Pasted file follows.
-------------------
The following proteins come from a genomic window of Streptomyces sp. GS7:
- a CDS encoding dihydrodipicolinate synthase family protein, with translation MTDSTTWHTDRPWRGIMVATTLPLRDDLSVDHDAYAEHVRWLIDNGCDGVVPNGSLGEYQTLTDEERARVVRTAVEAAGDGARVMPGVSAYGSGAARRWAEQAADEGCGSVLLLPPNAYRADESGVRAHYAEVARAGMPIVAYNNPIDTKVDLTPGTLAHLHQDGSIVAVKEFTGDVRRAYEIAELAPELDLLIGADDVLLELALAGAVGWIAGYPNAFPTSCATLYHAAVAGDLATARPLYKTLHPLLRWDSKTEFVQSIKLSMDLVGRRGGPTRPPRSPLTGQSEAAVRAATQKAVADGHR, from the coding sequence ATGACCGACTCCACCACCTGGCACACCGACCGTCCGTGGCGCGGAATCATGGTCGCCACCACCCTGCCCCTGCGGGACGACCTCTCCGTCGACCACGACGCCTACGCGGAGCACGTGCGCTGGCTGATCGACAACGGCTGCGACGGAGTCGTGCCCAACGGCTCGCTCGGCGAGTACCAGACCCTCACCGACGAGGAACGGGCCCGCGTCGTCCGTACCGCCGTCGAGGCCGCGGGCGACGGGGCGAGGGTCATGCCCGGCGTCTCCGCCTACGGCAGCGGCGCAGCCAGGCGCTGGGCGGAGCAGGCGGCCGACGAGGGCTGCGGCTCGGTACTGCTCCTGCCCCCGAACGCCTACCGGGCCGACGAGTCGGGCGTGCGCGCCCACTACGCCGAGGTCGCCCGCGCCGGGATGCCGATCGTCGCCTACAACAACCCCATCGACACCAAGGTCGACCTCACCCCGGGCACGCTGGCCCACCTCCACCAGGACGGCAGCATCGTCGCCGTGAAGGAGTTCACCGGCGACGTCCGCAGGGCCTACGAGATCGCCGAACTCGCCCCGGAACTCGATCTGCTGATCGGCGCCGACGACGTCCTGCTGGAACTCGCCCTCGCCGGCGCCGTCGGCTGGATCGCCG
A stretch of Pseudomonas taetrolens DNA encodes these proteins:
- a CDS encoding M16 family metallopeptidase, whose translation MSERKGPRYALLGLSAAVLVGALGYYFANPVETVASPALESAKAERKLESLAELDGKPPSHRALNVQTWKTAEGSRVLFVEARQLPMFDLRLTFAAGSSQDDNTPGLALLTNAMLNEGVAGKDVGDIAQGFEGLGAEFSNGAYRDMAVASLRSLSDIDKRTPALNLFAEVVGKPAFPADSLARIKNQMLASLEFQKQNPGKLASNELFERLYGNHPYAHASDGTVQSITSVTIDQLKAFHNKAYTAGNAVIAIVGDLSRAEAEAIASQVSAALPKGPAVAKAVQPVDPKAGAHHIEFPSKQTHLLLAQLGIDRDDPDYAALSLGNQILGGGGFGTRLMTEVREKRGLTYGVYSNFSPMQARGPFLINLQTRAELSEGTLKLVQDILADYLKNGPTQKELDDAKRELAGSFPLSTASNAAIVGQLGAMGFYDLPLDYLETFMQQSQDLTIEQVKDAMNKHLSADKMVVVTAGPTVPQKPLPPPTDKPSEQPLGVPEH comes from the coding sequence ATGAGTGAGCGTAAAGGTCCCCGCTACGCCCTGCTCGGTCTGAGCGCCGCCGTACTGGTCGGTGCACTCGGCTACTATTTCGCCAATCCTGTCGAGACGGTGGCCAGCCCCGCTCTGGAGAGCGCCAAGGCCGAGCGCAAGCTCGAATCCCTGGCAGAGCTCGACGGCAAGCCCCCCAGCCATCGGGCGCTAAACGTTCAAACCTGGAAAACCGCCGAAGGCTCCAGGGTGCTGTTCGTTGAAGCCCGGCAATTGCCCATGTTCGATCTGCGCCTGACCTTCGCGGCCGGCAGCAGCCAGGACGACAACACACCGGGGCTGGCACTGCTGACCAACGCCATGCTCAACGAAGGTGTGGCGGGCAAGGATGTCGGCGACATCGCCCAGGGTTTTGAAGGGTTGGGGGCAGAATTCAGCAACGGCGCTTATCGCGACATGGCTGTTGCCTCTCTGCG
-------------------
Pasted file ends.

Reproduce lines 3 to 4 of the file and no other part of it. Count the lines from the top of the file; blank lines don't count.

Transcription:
A stretch of Pseudomonas taetrolens DNA encodes these proteins:
- a CDS encoding M16 family metallopeptidase, whose translation MSERKGPRYALLGLSAAVLVGALGYYFANPVETVASPALESAKAERKLESLAELDGKPPSHRALNVQTWKTAEGSRVLFVEARQLPMFDLRLTFAAGSSQDDNTPGLALLTNAMLNEGVAGKDVGDIAQGFEGLGAEFSNGAYRDMAVASLRSLSDIDKRTPALNLFAEVVGKPAFPADSLARIKNQMLASLEFQKQNPGKLASNELFERLYGNHPYAHASDGTVQSITSVTIDQLKAFHNKAYTAGNAVIAIVGDLSRAEAEAIASQVSAALPKGPAVAKAVQPVDPKAGAHHIEFPSKQTHLLLAQLGIDRDDPDYAALSLGNQILGGGGFGTRLMTEVREKRGLTYGVYSNFSPMQARGPFLINLQTRAELSEGTLKLVQDILADYLKNGPTQKELDDAKRELAGSFPLSTASNAAIVGQLGAMGFYDLPLDYLETFMQQSQDLTIEQVKDAMNKHLSADKMVVVTAGPTVPQKPLPPPTDKPSEQPLGVPEH comes from the coding sequence ATGAGTGAGCGTAAAGGTCCCCGCTACGCCCTGCTCGGTCTGAGCGCCGCCGTACTGGTCGGTGCACTCGGCTACTATTTCGCCAATCCTGTCGAGACGGTGGCCAGCCCCGCTCTGGAGAGCGCCAAGGCCGAGCGCAAGCTCGAATCCCTGGCAGAGCTCGACGGCAAGCCCCCCAGCCATCGGGCGCTAAACGTTCAAACCTGGAAAACCGCCGAAGGCTCCAGGGTGCTGTTCGTTGAAGCCCGGCAATTGCCCATGTTCGATCTGCGCCTGACCTTCGCGGCCGGCAGCAGCCAGGACGACAACACACCGGGGCTGGCACTGCTGACCAACGCCATGCTCAACGAAGGTGTGGCGGGCAAGGATGTCGGCGACATCGCCCAGGGTTTTGAAGGGTTGGGGGCAGAATTCAGCAACGGCGCTTATCGCGACATGGCTGTTGCCTCTCTGCG